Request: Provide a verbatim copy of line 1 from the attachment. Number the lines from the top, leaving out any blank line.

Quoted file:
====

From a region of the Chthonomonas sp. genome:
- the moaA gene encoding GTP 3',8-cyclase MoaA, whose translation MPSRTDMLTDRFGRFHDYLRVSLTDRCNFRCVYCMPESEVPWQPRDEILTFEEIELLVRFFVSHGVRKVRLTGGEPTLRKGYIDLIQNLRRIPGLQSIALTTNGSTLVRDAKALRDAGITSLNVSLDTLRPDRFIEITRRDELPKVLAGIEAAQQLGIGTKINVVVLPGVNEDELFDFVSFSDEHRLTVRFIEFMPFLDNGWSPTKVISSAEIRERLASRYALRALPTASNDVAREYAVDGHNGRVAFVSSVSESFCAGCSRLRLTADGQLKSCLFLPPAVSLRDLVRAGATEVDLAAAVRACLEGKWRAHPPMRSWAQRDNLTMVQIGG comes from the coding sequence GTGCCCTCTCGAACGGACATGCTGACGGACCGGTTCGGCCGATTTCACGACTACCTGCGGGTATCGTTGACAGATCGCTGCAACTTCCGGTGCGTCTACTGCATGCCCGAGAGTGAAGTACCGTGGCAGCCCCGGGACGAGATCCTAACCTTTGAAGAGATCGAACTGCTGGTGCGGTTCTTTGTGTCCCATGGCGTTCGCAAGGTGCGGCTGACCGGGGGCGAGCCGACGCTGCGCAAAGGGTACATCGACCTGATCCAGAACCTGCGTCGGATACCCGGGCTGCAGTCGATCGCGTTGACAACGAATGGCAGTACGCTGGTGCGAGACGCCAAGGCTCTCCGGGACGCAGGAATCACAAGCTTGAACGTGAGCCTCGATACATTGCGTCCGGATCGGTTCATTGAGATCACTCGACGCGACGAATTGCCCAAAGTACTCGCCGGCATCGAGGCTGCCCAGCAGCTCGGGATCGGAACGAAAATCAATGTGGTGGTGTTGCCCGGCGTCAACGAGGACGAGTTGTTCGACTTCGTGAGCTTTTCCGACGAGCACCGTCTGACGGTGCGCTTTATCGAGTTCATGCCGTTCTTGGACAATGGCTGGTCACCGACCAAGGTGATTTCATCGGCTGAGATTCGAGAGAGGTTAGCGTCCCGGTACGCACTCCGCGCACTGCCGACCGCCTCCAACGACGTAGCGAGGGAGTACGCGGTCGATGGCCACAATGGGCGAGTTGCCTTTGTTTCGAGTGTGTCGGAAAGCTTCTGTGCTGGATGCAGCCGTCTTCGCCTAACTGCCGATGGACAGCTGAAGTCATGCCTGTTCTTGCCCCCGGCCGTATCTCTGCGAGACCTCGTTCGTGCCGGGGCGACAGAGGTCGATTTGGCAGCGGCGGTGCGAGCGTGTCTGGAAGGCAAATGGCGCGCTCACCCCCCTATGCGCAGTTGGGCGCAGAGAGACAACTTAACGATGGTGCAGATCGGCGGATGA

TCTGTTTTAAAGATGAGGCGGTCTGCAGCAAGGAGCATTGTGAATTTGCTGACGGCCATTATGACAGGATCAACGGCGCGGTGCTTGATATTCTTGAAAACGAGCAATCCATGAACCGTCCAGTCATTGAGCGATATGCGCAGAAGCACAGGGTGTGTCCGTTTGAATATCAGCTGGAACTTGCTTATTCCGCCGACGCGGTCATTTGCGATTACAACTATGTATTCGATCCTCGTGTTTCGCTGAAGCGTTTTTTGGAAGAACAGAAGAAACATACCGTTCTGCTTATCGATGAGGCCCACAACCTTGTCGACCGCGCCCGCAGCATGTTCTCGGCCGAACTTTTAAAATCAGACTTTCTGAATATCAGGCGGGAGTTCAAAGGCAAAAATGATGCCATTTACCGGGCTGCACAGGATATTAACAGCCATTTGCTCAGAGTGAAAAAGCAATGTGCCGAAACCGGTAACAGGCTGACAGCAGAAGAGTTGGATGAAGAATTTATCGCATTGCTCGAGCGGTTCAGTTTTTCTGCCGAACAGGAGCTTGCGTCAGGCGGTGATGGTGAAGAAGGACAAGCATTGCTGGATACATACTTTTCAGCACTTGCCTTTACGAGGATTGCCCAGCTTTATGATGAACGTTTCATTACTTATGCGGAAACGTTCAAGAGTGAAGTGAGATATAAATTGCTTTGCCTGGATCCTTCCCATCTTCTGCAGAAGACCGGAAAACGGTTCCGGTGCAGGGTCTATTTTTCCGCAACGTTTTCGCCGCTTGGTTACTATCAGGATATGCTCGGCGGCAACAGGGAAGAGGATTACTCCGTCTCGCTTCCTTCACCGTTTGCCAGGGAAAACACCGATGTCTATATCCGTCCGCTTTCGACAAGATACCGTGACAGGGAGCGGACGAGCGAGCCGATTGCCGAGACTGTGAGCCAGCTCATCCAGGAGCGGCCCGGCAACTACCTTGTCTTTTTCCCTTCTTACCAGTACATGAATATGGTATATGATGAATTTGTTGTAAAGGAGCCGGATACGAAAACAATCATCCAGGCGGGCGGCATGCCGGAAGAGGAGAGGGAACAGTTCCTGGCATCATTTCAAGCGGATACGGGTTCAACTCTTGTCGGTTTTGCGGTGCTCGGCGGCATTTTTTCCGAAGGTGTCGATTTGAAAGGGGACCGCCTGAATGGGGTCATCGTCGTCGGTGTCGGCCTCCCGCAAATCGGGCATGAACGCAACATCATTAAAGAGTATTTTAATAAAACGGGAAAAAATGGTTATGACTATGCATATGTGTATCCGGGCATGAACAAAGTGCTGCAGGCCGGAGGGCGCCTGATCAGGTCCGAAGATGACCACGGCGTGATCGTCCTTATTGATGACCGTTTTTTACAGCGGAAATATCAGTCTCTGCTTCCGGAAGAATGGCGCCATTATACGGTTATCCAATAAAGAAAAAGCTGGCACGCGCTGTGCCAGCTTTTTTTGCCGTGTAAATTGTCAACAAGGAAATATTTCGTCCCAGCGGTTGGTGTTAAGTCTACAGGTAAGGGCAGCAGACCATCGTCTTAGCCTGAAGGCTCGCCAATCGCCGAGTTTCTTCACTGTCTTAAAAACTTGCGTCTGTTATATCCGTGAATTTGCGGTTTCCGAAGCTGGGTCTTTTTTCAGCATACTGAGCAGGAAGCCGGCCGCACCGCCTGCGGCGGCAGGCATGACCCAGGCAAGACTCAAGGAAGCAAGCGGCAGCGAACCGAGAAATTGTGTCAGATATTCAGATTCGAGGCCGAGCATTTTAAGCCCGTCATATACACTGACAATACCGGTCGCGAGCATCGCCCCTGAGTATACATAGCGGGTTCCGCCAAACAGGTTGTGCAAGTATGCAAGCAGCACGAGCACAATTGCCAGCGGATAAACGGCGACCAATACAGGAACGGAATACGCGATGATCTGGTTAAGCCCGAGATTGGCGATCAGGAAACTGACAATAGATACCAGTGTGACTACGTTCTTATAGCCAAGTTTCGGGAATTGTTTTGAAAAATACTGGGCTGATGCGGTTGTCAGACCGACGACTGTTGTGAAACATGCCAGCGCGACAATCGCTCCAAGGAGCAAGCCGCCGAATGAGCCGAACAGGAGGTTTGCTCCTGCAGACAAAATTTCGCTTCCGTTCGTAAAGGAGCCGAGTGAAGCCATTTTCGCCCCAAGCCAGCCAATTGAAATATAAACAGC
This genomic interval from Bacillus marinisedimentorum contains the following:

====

From a region of the Chthonomonas sp. genome: